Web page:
Could nature play spaces take on the school curriculum?

younggirlplayinginmud shutterstock 1021240567 web
younggirlplayinginmud shutterstock 1021240567 web

As primary schools continue to invest in purpose-built nature play spaces, experts are encouraging teachers to deliver more of the curriculum in outdoor areas, to boost students’ wellbeing and development and to maximise the use of play spaces.

In a new University of South Australia study, researchers found that dedicated nature play areas are underutilised at schools, particularly when it comes to teaching aspects of the curriculum.
Assessing responses from 52 public primary schools in South Australia, researchers found that 63 per cent of schools have a purpose-built nature play space, with another 25 per cent planning or building one. They also found that most schools use these spaces mostly for play, as opposed to learning.
UniSA researcher Dr Nicole Miller says that shifting some curriculum-based learning outdoors could benefit students.
“There is a growing body of evidence that shows how nature-based play and learning can deliver significant benefits for children’s health, wellbeing and development,” Dr Miller says. 
“Yet these purpose-built nature play spaces and natural outdoor spaces are primarily being used for play, with very limited use to deliver curriculum learning.
“Research shows that nature-based play and learning can improve children’s mental health and cognitive development.
“If schools and teachers can find ways to increase teaching core subjects in the outdoors, it’s likely that the children will be more engaged and connected to their learning.”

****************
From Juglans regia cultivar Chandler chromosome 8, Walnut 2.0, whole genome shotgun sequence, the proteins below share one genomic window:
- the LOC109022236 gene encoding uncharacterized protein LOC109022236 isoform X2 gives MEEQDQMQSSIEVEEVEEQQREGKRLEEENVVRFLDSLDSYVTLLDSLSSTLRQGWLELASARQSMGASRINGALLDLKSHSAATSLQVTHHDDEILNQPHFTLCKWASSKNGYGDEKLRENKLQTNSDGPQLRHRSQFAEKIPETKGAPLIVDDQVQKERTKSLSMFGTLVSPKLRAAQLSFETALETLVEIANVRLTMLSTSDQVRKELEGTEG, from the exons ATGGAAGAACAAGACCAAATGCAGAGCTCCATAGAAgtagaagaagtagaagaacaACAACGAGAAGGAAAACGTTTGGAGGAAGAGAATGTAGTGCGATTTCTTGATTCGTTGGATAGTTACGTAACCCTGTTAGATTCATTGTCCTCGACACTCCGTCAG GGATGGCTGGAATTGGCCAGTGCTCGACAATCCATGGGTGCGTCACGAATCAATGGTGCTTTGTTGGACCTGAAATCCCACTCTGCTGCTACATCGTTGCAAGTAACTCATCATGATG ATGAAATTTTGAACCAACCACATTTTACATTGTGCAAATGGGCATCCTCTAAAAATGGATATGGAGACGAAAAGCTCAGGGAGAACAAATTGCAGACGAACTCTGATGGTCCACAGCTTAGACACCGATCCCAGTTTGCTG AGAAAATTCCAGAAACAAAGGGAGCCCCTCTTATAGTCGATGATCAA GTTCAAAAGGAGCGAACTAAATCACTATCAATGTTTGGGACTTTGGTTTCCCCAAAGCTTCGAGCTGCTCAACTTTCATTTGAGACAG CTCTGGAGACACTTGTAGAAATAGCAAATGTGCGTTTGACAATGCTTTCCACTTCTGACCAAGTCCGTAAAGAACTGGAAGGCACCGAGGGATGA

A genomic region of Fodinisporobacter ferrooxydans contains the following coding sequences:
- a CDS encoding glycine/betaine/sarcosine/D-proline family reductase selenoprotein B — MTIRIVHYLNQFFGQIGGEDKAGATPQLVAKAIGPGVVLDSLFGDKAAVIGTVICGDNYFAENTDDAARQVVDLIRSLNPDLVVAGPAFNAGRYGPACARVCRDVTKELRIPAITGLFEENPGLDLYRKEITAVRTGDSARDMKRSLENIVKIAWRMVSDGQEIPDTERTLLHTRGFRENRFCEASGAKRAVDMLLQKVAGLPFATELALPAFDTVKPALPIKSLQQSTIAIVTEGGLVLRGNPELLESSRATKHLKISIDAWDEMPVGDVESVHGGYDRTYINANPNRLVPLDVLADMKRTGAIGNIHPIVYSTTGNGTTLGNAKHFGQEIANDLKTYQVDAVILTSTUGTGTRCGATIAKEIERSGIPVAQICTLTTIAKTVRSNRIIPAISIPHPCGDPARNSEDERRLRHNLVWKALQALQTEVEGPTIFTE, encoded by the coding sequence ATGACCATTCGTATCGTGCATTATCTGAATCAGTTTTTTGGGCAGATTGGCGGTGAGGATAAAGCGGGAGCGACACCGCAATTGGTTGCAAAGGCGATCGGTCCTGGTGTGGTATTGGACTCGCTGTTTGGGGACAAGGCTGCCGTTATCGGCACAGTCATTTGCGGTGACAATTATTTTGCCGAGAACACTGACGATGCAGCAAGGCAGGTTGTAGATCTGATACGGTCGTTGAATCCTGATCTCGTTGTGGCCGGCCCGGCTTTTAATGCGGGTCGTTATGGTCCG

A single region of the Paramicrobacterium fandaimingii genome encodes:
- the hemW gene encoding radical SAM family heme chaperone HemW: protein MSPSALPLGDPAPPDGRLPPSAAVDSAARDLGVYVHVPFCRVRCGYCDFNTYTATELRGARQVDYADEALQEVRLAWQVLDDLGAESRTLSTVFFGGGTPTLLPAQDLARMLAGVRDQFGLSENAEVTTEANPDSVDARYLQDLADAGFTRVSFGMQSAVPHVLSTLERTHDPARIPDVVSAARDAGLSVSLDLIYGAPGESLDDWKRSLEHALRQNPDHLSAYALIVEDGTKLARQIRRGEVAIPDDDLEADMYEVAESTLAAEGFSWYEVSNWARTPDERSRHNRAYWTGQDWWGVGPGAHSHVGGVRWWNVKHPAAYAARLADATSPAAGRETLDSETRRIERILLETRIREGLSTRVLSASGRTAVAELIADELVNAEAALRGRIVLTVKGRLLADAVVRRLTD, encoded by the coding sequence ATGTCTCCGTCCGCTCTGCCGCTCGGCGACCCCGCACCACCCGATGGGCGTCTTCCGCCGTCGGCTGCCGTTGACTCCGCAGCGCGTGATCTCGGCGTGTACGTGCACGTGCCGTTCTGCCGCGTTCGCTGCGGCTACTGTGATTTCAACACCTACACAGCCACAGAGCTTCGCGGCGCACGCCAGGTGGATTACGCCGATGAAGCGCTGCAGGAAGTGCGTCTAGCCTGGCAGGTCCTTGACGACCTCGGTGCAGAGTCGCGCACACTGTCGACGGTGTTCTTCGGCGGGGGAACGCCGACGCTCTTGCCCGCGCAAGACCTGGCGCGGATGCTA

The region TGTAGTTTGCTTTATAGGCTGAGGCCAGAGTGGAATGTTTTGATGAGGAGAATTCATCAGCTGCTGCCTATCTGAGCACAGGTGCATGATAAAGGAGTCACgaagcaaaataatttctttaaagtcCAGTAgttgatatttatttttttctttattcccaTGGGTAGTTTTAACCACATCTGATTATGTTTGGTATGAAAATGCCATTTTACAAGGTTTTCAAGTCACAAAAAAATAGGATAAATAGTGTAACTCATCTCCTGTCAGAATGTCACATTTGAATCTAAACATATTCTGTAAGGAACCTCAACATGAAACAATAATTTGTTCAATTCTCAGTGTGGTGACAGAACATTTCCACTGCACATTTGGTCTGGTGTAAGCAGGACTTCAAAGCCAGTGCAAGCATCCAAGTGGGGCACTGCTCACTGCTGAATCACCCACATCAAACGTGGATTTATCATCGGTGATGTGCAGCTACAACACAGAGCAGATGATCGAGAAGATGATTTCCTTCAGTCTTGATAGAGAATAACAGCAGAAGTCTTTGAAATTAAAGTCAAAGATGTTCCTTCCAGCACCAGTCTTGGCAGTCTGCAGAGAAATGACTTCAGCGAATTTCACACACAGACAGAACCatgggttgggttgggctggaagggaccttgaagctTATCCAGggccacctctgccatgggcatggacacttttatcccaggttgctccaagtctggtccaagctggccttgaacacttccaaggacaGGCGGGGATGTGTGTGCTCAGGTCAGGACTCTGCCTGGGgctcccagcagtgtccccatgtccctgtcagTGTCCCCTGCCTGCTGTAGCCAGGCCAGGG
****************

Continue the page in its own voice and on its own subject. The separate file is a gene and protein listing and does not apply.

The study acknowledges that schools and teachers are juggling multiple priorities and possible barriers to outdoor learning include a crowded curriculum and a lack of teacher knowledge and confidence in their abilities to adapt learning in vastly different ways.
“We know schools value and are investing in nature-based learning spaces. But to fully embrace nature play areas for increased learning opportunities, schools must try to address these barriers,” Dr Miller says.
“Importantly, this study found that purpose-built nature play spaces were present in schools regardless of their socio-economic status.
“We know that nature-based play and learning can benefit students. This study shows that schools across the State are investing in purpose-built nature spaces. The next step is to increase investment in teachers so that we boost their skills and confidence to deliver the curriculum in these amazing outdoor areas.”


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